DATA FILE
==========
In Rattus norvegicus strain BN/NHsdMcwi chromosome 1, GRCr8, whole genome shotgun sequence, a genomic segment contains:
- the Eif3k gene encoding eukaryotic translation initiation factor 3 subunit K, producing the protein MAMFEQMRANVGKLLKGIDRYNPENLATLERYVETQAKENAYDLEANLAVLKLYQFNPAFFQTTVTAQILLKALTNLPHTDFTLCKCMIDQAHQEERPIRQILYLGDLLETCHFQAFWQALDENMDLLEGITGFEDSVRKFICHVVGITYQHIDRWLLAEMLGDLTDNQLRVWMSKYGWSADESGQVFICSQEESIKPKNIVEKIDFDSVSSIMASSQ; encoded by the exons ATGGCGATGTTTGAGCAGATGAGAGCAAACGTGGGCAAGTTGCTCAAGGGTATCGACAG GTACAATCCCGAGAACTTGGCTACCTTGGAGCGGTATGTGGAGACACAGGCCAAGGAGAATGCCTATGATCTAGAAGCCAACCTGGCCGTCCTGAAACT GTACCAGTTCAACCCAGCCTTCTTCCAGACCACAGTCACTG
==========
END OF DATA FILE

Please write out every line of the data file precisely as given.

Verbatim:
In Rattus norvegicus strain BN/NHsdMcwi chromosome 1, GRCr8, whole genome shotgun sequence, a genomic segment contains:
- the Eif3k gene encoding eukaryotic translation initiation factor 3 subunit K, producing the protein MAMFEQMRANVGKLLKGIDRYNPENLATLERYVETQAKENAYDLEANLAVLKLYQFNPAFFQTTVTAQILLKALTNLPHTDFTLCKCMIDQAHQEERPIRQILYLGDLLETCHFQAFWQALDENMDLLEGITGFEDSVRKFICHVVGITYQHIDRWLLAEMLGDLTDNQLRVWMSKYGWSADESGQVFICSQEESIKPKNIVEKIDFDSVSSIMASSQ; encoded by the exons ATGGCGATGTTTGAGCAGATGAGAGCAAACGTGGGCAAGTTGCTCAAGGGTATCGACAG GTACAATCCCGAGAACTTGGCTACCTTGGAGCGGTATGTGGAGACACAGGCCAAGGAGAATGCCTATGATCTAGAAGCCAACCTGGCCGTCCTGAAACT GTACCAGTTCAACCCAGCCTTCTTCCAGACCACAGTCACTG